10. Establish 3-5 “S.M.A.R.T. Goals” for this Semester. After adopting them, schedule a reminder on your smart phone to record, each week, your progress toward them. Then post to the Discussion Board a brief essay about the goals you adopted, and your progress toward achieving these S.M.A.R.T. Goals.

11. Participate in a Field Trip. This might include attending an industry conference or symposium, visiting a firm (with a group of other students), or some other field trip that is sponsored by any of the Departments in the Gordon Ford College of Business. During the field trip you must have a conversation with someone you don’t know, and learn about them.

12. Apply for a Nationally Competitive Scholarship through WKU’s Office of Scholar Development (OSD). Visit You need not win, but you must undertake a good faith effort to complete and submit the application for a competitive scholarship. Describe the process of applying for the scholarship, and the assistance you received from OSD, in your essay.

13. Give at least three people compliments on any day, when you normally would not (counts as one activity). At least one compliment must be given to a person of each gender.

14. Smile at (all) strangers, and say “Good morning” or “Good afternoon” or “Hi” to all the people you pass by, for one entire day – and wherever you are!
  • Better yet – the Gordon Ford College of Business sponsors “Smile, Greet & Engage Days” this Spring. Participate by following the instructions for this event.
15. Get to sleep (bed) one hour earlier for four nights straight, and at the same time each night (this counts as one activity). Document how you feel each of the following days.

As a suggestion, on your smart phone schedule a reminder for your “bed time” – i.e., to remind you to begin preparation to go to bed.

Also, consider downloading a “sleep aid” app for your smart phone. Search the app store for your type of phone by just putting the word “sleep” in the search function.

16. Speak up in a class – when you normally would not. Ask a question or comment upon a statement made by another, or answer a question, voluntarily. (If you are required by your professor to answer a question, give a presentation, or if you are given an assignment that requires your participation, this does not count for points in this class. However, if you are not required to speak up or give a presentation or answer a question, this will count – even if general “class participation” points may result in your other class.)

17. Thank a friend or family member for their ongoing support. Call them up, or see them, and express gratitude for all they have done for you. Warning … this is a powerful exercise! The results will likely surprise you!

18. Tell a friend they are loved. The person you tell should be a friend, but must not be your boyfriend/girlfriend/spouse, or someone you hope will become one of the foregoing.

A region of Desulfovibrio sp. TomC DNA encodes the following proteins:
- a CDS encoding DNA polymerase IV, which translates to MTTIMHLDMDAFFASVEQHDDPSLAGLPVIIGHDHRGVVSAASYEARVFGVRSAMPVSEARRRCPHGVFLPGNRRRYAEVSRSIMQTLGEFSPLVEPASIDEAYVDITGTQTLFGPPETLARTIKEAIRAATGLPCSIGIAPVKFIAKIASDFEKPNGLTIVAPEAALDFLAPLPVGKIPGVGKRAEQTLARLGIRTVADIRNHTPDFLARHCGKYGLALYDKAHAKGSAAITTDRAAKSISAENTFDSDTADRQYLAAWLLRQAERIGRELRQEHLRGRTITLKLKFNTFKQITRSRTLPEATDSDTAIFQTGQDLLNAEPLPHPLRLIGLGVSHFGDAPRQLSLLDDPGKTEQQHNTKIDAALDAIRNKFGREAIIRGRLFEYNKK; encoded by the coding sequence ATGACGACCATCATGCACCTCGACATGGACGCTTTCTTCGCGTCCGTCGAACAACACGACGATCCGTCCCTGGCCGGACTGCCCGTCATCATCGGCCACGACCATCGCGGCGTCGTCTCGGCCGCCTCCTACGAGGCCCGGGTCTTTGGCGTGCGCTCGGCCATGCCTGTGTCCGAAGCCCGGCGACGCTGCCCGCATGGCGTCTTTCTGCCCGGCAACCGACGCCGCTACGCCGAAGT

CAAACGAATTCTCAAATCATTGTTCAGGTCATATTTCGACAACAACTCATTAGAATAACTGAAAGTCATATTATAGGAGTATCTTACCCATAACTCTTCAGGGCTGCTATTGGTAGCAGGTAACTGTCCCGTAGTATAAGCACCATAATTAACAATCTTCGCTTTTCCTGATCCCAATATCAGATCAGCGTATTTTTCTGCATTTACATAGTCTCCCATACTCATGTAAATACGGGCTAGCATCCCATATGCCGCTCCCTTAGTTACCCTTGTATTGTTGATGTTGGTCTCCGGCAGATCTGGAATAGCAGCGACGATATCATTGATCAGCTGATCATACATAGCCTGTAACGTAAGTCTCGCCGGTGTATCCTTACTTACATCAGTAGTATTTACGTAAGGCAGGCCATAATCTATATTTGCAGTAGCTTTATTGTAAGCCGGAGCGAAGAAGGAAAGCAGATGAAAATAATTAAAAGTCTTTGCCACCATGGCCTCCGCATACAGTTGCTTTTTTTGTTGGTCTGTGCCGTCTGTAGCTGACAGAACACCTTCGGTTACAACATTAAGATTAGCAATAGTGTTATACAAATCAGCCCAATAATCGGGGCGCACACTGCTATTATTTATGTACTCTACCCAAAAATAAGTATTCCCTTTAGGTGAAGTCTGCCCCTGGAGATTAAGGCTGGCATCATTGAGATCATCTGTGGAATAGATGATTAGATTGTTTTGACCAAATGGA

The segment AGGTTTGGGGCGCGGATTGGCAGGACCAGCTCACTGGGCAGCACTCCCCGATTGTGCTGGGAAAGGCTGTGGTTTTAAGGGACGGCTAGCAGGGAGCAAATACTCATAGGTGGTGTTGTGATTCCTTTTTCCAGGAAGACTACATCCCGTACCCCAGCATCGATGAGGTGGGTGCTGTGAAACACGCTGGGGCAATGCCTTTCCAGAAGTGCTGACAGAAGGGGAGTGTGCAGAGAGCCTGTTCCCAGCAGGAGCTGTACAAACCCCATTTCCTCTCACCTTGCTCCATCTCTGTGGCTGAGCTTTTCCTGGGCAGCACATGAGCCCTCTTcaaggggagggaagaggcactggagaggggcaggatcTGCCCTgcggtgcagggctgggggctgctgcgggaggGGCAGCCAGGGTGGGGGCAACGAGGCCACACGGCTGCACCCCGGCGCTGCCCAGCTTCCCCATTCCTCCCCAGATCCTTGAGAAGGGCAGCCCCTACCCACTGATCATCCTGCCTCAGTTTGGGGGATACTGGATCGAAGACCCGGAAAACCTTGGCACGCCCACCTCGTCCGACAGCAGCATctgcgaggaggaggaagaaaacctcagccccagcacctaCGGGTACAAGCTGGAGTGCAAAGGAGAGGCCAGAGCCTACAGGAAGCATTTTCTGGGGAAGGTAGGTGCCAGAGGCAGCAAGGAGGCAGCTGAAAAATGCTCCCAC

19. Let go of your self-judgment for a day. And do something others would never think you would do. Feel good about yourself. If others think ill of you – they do not matter; they are no longer part of your personal universe.

20. Perform on Karaoke night. It’s not that hard! “Just do it!”

21. Join a new organization in the Bowling Green community, and/or undertake volunteering in our community.

22. Show three friends or acquaintances a YouTube or other video (such as a TedX presentation) on some aspect of self-improvement.

23. Attend a Gordon Ford College of Business guest lecture or presentation. This should be a presentation you are not required to attend, nor are seeking credit for, in any other class. The speaker must be an “outside speaker” – i.e., not a faculty member nor anyone else employed by WKU.

24. Find someone who is sitting alone for lunch or dinner or breakfast one day, and ask to sit with him or her. Interview him or her. Find out who they are. Do they like WKU? What do they like most? What would they change, if they could? Are they involved in any organizations? (If they are not – suggest one or more organizations to them.) Also, possibly (but not required): Explain to them the “Expand Your Comfort Zone” activities. Follow-up with an email or social media post to them, with a link to a video, or an event, or just a “thank you.” Or, better yet – ask the person to join you and a group of friends in going to an event or undertaking an activity.

25. Sign up for, and participate in, WKU's Dynamic Leadership Institute. Known to many as DLI, this program is designed to teach students the interpersonal skills and knowledge needed to engage in various leadership roles on campus, within the community, and in their futures.  Each of the four phases allows the student to view leadership from different perspectives and provides opportunities to examine and enhance their skills. DLI is not for academic credit, but rather for self-exploration and personal development.  DLI is a 6-week, 1-hour per week commitment per semester. Submit your essay to the Discussion Board on Blackboard within 1 week of your completion of the DLI program, and you will receive up to the maximum extra credit for this two-week period. (Also, comment upon another person’s submission, as set forth above.)